A to B – (A Geographers Journey) Part 2
In the first installment of A-B, I ended with my realization that I was 36 and returning to university. I had declared my major as a BA Human Geography (mostly because at the time the prospect of taking Calculus made me ill). My first classes would be beginning in January 2005. I can’t even begin to describe what was going through my mind at the time. The emotions had run the gamut between incredible excitement, overwhelming fear and everything in between. What would it be like? Would I make friends? Would there be anyone my age in any of my classes? What do I need? Will I find my classes? (This is where I had flashbacks to grade school shopping for back-to-school items).
From October until the end of December I poured over the course guide trying to determine where I could begin. It is rather difficult starting an undergrad degree midway through the school year. Well, maybe ‘difficult’ isn’t an appropriate choice of word. Let’s just say that the options are rather limited in terms of courses one can take since most of the first year courses run the entire school year. Diving into the Geography program wasn’t even an available option. Another challenge was that being a part-time student I was only allowed to take a maximum of 1.5 credits through any one term, so in essence 3 credits over the course of an entire school year. (That would equate to a degree taking 10 years to complete on a part-time basis). Plus I was still attempting to work full-time.
Seeing as though I was 16 years removed from high school, I thought one of the best classes I could take was a first year Academic Writing course. Up until that time the last major piece of writing I had done was a Canadian Literature essay on the lyrics of Rush in what used to be Grade 13 in Ontario. It seemed as though it would be a good idea to learn what would be expected of me as I progressed through university. In addition to that, it would be a great way to work out the kinks. The most writing I had done since high school ended were lyrics for the bands I played in or the odd Letter to the Editor to the local newspaper. My second class choice was a Microcomputers and Applications course. The thinking behind that was “how hard can this be?” and I felt that a class on the easier side might help me ease into the routine of university. (Plus the class ran at night twice a week so I could still work).
The last two weeks of December seemed to both fly by and flow like molasses. After registering for my classes I printed out my schedule and immediately drove to the university to find out where they were. Looking back on it I can’t believe I did that…. I also picked up my text books from the book store and paid for my parking pass (talk about highway robbery). I was ready to go…
First Day of School…
I couldn’t sleep the night before… My mind was racing… What have I gotten myself into? Will I be able to hack it or will my years removed from academics result in my demise? (I know that may seem overly dramatic but in all honesty it felt like the first day of school…. EVER!)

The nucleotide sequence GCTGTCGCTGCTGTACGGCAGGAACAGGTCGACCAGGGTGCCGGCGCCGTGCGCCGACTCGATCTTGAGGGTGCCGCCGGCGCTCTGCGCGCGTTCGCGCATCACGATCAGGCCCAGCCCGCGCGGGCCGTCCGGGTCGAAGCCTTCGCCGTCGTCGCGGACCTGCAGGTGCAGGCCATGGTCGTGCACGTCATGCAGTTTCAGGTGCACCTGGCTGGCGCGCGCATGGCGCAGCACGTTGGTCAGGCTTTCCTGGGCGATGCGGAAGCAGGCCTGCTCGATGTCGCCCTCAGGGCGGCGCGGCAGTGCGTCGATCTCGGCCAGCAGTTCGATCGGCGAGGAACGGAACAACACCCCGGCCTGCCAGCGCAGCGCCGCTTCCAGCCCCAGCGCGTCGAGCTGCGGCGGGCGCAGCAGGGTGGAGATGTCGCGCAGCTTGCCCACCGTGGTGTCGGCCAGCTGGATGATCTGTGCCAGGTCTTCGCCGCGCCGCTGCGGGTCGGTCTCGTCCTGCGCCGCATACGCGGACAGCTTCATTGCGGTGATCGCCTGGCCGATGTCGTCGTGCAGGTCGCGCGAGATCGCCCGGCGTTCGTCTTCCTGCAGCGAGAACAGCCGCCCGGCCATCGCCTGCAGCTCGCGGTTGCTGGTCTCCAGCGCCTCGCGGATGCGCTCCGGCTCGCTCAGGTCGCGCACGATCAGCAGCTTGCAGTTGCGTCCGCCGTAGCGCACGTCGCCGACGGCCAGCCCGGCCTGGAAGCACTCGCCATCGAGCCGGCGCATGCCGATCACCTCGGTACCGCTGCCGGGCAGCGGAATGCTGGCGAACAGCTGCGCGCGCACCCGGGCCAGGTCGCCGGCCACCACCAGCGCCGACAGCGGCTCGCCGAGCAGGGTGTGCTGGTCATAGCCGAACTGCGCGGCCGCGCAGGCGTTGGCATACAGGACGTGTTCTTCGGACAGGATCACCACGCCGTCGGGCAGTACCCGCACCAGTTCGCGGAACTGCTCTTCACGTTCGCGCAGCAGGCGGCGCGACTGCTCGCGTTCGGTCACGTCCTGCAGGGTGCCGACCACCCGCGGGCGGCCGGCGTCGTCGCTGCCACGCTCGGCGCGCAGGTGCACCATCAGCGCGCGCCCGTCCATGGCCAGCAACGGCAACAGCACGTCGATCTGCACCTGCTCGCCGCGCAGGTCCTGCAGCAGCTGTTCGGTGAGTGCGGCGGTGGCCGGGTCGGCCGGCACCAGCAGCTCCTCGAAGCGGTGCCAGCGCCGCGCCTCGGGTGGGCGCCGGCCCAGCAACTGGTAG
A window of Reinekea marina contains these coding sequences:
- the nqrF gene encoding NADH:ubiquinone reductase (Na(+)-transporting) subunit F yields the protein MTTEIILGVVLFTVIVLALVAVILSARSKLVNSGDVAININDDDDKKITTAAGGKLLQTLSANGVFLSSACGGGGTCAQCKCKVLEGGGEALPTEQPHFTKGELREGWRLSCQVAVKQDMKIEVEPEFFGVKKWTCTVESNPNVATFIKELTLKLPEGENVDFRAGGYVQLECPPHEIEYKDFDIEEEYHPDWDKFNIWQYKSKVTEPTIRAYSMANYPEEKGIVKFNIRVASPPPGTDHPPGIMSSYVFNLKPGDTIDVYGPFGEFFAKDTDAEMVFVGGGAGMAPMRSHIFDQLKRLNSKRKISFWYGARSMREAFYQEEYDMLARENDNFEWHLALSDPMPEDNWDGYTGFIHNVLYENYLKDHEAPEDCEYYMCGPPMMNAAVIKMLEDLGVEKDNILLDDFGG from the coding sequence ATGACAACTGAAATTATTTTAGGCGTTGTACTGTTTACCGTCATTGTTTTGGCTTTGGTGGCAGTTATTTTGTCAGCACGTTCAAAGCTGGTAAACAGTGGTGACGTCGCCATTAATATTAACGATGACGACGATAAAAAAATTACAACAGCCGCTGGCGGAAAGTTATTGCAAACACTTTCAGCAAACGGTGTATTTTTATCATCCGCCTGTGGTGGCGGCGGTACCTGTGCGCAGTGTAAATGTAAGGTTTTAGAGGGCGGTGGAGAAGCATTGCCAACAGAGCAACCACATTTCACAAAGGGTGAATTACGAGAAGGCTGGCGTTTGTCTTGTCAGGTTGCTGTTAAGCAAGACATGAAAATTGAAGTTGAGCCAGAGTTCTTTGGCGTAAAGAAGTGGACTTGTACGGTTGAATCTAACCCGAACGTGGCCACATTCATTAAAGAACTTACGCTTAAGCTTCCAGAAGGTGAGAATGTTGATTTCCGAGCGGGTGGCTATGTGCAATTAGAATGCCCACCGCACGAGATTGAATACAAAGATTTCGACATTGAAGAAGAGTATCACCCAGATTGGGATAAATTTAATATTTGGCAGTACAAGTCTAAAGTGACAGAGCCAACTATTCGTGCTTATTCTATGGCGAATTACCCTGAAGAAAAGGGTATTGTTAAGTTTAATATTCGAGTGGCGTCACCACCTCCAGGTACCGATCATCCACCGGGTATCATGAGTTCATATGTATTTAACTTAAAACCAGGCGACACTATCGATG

My first lecture was for the Academic Writing class, in a room with about 300 other people. This was definitely something that I was not used to on a number of levels. The big standouts were:
- the shear number of people in that room
- the noise generated by what seemed like 299 people tap, tap, tapping of computer keys
The professor began by handing out the course syllabus outlining the course objectives (which didn’t seem so bad). But then a question was asked by one of the students. Would you prefer APA, MLA or Chicago Style for references?
What on earth are you talking about??
And to tell you the truth I am repeating that question from the hindsight perspective, at the time it may as well have been Mandarin. I had no concept of what they were talking about and the professor began giving an answer without providing any indication (for those of us who didn’t know) about what APA, MLA or Chicago Style were.
As I put pen to paper and wrote, I didn’t know what on earth I was writing… By the end of the lecture I had 8-10 pages of “notes” and my hand was KILLING me.
It all began with an elephant…
What? (I know that’s what you’re thinking)..
I can’t particularly remember what the assignment was about, but I can remember that I was supposed to write a critique on the 1936 George Orwell short story “Shooting an Elephant”. At the time I believe that the professor mentioned a minimum word count of 500 words. I laugh looking back on it and I guarantee my initial reaction was… How many words?? It had been a long time since I’d done that (if I’d done it at all).
To provide an indication of how far I’d come, that first assignment topped out at 572. This blog post is now around 900 so far. My thesis project at Niagara College was almost 14000. If someone had told me on that first day of university that I would one day be writing upwards of 14000 words I would have laughed in their face.
It seemed as though with every assignment, the word counts increased and I liked the challenge. Sometimes less is more but sometimes more is satisfying… especially if you know what you’re talking about.
The Computer course was an overview of numerous programs such as Word, Excel, Powerpoint and Access as well as some programming languages .html, SQL). I never realized until now how much I worked on Access before I’d even knew I would use it during my Post Grad at Niagara. I am thankful for that class though, it gave me a taste of these programs and languages that ultimately I would become all too familiar with through assignments and presentations. It only took 5.5 years for it to come a full circle.
Sadly, I didn’t crack an 80 in the writing class (something that I hoped for) but I did do more than well enough in the Computer class to make up for it.
My first taste of university seemed to be over before it had begun… and I survived..